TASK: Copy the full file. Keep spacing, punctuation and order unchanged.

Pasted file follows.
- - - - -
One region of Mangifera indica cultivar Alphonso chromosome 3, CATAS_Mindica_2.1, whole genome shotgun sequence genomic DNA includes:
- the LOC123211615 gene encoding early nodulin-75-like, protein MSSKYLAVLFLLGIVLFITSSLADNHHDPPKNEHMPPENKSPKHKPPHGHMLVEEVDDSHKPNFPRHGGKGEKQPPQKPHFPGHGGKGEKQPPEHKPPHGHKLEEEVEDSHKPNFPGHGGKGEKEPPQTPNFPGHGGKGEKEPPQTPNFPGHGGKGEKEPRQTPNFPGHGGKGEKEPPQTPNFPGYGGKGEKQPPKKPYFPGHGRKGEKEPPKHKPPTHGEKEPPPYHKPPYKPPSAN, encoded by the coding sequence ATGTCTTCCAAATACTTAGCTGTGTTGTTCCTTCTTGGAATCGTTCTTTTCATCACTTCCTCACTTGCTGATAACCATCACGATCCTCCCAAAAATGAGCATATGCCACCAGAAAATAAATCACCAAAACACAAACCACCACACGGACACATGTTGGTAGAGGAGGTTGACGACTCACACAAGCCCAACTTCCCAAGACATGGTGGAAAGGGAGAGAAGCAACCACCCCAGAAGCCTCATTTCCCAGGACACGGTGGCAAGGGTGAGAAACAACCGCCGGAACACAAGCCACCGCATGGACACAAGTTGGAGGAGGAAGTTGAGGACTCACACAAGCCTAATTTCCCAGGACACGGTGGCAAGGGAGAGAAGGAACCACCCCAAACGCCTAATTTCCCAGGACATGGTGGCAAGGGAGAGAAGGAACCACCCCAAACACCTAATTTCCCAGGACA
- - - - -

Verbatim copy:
One region of Mangifera indica cultivar Alphonso chromosome 3, CATAS_Mindica_2.1, whole genome shotgun sequence genomic DNA includes:
- the LOC123211615 gene encoding early nodulin-75-like, protein MSSKYLAVLFLLGIVLFITSSLADNHHDPPKNEHMPPENKSPKHKPPHGHMLVEEVDDSHKPNFPRHGGKGEKQPPQKPHFPGHGGKGEKQPPEHKPPHGHKLEEEVEDSHKPNFPGHGGKGEKEPPQTPNFPGHGGKGEKEPPQTPNFPGHGGKGEKEPRQTPNFPGHGGKGEKEPPQTPNFPGYGGKGEKQPPKKPYFPGHGRKGEKEPPKHKPPTHGEKEPPPYHKPPYKPPSAN, encoded by the coding sequence ATGTCTTCCAAATACTTAGCTGTGTTGTTCCTTCTTGGAATCGTTCTTTTCATCACTTCCTCACTTGCTGATAACCATCACGATCCTCCCAAAAATGAGCATATGCCACCAGAAAATAAATCACCAAAACACAAACCACCACACGGACACATGTTGGTAGAGGAGGTTGACGACTCACACAAGCCCAACTTCCCAAGACATGGTGGAAAGGGAGAGAAGCAACCACCCCAGAAGCCTCATTTCCCAGGACACGGTGGCAAGGGTGAGAAACAACCGCCGGAACACAAGCCACCGCATGGACACAAGTTGGAGGAGGAAGTTGAGGACTCACACAAGCCTAATTTCCCAGGACACGGTGGCAAGGGAGAGAAGGAACCACCCCAAACGCCTAATTTCCCAGGACATGGTGGCAAGGGAGAGAAGGAACCACCCCAAACACCTAATTTCCCAGGACA